Vile 'Punish a Muslim Day' returns for the sequel nobody wanted

Vile 'Punish a Muslim Day' returns for the sequel nobody wanted
A second Islamophobic 'Punish a Muslim Day' leaflet has emerged on social media, sparking outrage in the UK.
3 min read
31 May, 2018
The letter promises a "big number two" comeback [Twitter]
A second "Punish a Muslim Day" is being organised in the UK, a former British chief prosecutor has claimed, after another vile letter allegedly emerged encouraging violence against Muslims.

A photo of the letter was posted on Twitter by Nazir Afzal, now an adviser to the Welsh government, listing a number of violent crimes apparently being promoted by anti-Muslim hate groups in the UK.

Islamophobes are being encouraged to desecrate Qurans, spit in Muslims' faces - even to commit murder. Afzal said the letter was being investigated by police.

"Here we go again Punish a Muslim Day 2 The Sequel nobody wanted July 24th 2018 Police aware & investigation being pursued - this time source will be identified," he wrote on Twitter.

The first letter made the rounds in March, also promoting the assault and murder of Muslims, with "points" attributed to each crime.

The new letter begins by thanking the participants - or those who "thought about" participating - in the first "Punish a Muslim Day" on April 3.

The letter highlights the lack of notable incidents on the first attempt and blames the media for not sufficiently encouraging the hate-fest.

"Your commitment was deliberately ignored by the media, but the seed has been planted, and y'all know how big things can grow from the small."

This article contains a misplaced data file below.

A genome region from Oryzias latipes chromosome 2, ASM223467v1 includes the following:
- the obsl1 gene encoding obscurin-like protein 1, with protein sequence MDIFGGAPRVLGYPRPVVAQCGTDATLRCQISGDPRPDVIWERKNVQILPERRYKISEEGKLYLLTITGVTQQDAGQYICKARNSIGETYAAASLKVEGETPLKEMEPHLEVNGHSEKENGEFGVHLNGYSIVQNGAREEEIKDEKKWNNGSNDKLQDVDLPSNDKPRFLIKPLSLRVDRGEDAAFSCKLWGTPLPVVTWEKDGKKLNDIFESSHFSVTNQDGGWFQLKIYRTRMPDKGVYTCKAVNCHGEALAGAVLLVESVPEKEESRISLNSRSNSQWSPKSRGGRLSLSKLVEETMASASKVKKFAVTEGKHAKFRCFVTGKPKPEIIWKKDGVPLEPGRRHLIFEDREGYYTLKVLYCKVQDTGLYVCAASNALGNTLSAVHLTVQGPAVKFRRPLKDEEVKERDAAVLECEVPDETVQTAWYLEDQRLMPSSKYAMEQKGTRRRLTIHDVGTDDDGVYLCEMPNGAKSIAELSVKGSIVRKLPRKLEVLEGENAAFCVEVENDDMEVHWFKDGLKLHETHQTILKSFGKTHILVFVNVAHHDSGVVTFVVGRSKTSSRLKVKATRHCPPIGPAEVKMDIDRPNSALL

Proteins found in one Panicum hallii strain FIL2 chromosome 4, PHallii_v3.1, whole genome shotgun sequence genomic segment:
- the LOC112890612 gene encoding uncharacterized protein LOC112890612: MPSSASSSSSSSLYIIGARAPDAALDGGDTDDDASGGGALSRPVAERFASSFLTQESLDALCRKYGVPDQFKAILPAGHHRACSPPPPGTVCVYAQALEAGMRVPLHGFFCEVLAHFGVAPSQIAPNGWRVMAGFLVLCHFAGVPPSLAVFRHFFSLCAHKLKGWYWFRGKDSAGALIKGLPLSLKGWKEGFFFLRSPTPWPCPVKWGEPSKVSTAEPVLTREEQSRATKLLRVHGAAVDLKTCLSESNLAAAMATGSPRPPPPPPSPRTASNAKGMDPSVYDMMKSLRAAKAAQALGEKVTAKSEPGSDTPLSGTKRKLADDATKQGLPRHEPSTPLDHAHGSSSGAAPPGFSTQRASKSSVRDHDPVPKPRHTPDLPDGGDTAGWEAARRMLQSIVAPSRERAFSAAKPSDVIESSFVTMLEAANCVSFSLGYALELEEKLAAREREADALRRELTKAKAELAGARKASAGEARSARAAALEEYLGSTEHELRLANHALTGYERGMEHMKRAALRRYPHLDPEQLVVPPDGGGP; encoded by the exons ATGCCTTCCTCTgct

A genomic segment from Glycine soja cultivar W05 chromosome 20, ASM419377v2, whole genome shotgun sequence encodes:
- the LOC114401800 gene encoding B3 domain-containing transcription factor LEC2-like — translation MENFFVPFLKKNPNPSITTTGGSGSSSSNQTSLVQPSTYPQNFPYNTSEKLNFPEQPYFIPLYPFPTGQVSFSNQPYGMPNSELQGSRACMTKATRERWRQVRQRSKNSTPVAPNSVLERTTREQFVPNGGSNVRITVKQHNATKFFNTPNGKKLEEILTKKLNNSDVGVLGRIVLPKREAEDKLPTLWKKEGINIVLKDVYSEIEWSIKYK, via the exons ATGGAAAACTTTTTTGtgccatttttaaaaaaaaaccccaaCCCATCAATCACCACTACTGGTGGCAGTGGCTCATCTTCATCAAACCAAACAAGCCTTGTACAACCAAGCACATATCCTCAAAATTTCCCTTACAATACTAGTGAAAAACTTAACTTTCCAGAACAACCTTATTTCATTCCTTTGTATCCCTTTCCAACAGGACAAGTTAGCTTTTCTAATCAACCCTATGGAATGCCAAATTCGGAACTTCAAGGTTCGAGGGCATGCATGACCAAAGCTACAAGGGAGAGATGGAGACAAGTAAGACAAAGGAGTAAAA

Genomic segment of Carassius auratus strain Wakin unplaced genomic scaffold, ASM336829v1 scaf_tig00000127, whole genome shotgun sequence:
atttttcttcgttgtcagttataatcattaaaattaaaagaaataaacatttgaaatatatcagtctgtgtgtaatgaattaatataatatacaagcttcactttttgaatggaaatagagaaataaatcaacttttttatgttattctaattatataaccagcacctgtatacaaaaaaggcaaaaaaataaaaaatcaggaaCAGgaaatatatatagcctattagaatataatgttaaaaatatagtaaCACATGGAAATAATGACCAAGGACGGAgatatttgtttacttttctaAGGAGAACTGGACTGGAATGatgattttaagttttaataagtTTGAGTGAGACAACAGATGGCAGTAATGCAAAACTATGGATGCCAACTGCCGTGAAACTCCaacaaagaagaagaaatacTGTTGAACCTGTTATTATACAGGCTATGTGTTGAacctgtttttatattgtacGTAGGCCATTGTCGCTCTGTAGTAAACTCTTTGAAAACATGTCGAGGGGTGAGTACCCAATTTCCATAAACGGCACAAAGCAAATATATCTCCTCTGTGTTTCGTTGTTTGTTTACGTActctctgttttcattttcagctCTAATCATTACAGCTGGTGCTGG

Would you like to teach them a lesson they will never forget, and feel good in the process?
- Islamophobic leaflet inciting violence

The letter reads: "Would you like to teach them a lesson they will never forget, and feel good in the process?"

There are notable differences, however, between the current letter - which has not yet been verified - and the first which was sent to mosques across the UK.

The first letter awarded "points" to various crimes in some kind of fantasy competition, with blowing up a mosque securing 1,000 points, while the second asks people to donate to charity.

"Just choose from the list of punishments below, pop into a charity shop on your local High Street or online, and donate the amount indicated. Then have fun carrying out the act. It's that simple!"

It is not clear whether the letter is an actual threat or a parody of the first event, and social media users have widely ridiculed the letter.

One demand was a call for the assassination of a Muslim politician, actor, comedian, cafe owner or other leading figure and "display the head on a pole".

Muslim commentators hit back in style.

"Also 'Muslim politician' and 'cafe owner' are both seen as 'leading figures'. I hope Abdul, who runs my local, has a similar security detail to Sadiq Khan," tweeted Shehab Khan.

The first "Punish a Muslim Day" sparked fears of violence against Muslims, with many people who visibly display their faith staying at home and a number of Gulf embassies in London telling their nationals to remain vigilant.

Anti-racism protests were held in solidarity with Muslims, while police investigated.

"At this time there is no credible information to suggest there is any criminal activity that will take place. We will be encouraging local faith and community networks to take part in a '#WeStandTogether' campaign," London's Metropolitan Police said of April's incitement.